• The pre-credit opening mystery takes place in Katmandu, which is surrounded by the Himalayan mountains, so it seems like a missed opportunity for a cameo by Flim Flam from The 13 Ghosts of Scooby-Doo.
• The cat-creature of Katmandu is thwarted by the ganging using a large laser pointer to distract the monster, with cats being known for chasing such red dots this makes some sense, but as this is actually a person in a cat suit it makes absolutely no sense.
• Coco Diablo has a trapdoor to an alligator pit as a way to motivate her staff, which is proof that her company’s HR department is not doing its job.
• When Fred outlays what each member of the gang did to uncover Coco Diablo’s nefarious plot he can’t come up with anything Daphne did to contribute to solving the case, even worse, Daphne herself realizes that “Come to think of it, I’m not even sure what I did, or what I ever do” which is a cheap shot by the writers because over the years Daphne has grown far past her original “girl hostage” role in the original series and has become a badass in her own right.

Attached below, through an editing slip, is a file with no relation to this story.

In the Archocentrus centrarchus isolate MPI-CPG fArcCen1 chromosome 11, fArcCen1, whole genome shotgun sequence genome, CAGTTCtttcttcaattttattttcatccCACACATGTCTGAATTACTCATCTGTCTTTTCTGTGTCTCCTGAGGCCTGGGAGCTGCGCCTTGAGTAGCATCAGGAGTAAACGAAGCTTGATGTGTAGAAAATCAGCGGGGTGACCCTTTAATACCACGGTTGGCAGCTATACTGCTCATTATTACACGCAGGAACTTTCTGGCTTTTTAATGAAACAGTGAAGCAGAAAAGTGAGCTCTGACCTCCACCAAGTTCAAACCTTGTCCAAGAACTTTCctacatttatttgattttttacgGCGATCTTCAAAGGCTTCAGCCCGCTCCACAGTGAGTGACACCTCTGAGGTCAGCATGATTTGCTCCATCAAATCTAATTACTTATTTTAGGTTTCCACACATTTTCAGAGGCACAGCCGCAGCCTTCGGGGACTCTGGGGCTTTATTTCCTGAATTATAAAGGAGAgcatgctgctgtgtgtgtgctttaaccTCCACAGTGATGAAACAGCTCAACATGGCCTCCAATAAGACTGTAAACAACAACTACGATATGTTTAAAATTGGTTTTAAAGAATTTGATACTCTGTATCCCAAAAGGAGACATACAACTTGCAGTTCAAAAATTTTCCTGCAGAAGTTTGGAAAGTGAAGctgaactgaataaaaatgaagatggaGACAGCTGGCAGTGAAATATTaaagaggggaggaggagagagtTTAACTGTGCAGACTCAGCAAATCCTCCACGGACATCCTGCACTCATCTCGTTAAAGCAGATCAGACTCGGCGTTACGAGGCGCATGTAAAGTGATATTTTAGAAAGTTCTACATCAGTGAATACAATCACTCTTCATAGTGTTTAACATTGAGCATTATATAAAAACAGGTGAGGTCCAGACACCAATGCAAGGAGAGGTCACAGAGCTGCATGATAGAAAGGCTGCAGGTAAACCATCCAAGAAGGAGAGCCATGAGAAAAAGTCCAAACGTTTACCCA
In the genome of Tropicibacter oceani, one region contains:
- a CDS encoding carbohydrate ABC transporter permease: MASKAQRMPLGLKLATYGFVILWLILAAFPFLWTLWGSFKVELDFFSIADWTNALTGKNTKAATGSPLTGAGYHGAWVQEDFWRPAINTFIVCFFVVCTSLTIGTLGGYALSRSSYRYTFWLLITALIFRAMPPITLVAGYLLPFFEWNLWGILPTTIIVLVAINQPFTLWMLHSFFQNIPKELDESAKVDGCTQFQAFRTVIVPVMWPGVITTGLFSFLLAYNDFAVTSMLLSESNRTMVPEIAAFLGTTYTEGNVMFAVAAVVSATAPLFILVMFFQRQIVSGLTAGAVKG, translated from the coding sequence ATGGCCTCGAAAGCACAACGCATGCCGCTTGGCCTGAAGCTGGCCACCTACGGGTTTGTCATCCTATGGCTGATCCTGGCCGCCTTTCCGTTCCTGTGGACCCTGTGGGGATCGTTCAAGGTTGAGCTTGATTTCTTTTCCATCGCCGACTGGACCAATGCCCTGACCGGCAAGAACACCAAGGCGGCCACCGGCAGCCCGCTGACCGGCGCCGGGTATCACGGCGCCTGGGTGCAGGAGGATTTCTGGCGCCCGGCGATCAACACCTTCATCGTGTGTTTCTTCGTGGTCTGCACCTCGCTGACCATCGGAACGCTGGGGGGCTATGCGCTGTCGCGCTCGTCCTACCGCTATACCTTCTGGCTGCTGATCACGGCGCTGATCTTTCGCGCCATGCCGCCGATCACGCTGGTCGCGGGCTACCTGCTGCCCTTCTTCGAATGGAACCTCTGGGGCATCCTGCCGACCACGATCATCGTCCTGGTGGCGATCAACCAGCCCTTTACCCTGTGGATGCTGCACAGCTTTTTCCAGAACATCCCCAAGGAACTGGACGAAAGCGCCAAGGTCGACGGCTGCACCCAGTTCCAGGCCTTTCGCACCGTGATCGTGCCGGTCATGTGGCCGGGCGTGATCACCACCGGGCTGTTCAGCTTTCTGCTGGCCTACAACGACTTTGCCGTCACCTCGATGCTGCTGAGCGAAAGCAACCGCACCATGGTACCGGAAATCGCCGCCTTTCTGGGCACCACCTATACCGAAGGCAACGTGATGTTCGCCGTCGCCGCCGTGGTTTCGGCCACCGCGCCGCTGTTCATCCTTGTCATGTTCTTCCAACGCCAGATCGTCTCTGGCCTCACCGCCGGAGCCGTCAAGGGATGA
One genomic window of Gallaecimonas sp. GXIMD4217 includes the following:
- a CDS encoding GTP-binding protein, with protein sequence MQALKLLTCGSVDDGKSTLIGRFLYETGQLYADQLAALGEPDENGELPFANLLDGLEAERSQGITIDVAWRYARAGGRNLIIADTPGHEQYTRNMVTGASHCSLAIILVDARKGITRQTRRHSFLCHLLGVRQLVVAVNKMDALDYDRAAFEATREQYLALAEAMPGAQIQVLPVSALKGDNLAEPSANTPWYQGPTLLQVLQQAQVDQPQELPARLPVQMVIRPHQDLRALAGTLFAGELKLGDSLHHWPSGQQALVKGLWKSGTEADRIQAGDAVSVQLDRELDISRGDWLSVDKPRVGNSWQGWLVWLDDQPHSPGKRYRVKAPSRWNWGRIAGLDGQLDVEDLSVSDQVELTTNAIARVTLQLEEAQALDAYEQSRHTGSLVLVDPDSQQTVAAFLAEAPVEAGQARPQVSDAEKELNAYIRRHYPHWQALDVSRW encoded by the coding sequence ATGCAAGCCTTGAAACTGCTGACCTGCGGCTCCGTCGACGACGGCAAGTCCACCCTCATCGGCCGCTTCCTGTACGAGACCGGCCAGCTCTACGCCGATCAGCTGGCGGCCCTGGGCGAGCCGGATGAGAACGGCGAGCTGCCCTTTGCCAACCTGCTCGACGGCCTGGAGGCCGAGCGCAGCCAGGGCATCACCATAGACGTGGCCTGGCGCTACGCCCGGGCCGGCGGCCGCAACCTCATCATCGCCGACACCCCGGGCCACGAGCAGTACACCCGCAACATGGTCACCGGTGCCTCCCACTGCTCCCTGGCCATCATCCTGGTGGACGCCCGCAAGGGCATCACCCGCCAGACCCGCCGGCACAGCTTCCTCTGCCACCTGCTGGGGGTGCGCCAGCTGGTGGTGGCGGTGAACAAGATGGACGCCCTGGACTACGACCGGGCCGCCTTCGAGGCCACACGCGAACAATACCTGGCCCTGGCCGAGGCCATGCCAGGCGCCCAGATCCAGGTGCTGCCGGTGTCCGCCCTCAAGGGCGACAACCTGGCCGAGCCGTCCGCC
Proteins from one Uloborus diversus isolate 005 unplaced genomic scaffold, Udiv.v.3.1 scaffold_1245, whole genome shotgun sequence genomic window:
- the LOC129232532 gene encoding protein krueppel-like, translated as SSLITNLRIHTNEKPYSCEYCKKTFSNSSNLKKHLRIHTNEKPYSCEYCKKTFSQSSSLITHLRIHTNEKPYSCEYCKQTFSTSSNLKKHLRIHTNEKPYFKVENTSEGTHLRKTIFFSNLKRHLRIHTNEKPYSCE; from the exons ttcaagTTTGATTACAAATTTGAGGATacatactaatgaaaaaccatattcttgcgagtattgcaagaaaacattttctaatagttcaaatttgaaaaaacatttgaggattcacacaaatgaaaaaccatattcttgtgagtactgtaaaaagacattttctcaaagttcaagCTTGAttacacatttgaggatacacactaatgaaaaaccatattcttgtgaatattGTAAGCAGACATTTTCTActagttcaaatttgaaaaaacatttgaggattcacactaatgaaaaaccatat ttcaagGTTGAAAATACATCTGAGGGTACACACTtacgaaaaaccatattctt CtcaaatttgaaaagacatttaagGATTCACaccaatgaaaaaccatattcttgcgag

• When the gang goes to consult with Coco Diablo at the Coolsville Penitentiary they find her cell located down a dark corridor and behind a thick plexiglass wall, which is a very nice homage to Hannibal Lector’s cell in Silence of the Lambs.
• Coolsville Library has a large “Spooky Section” complete with bats, cobwebs and burning wall sconces because, of course it does.
• The idea of past villains teaming up to get revenge on the Scooby gang was handled much better in Frankencreepy.
• The Mystery Machine gets a very goth upgrade, after being destroyed by Count Nefario’s firebomb, by Coco Diablo’s assistant Trevor Glume which has a distinct Munster vibe to it.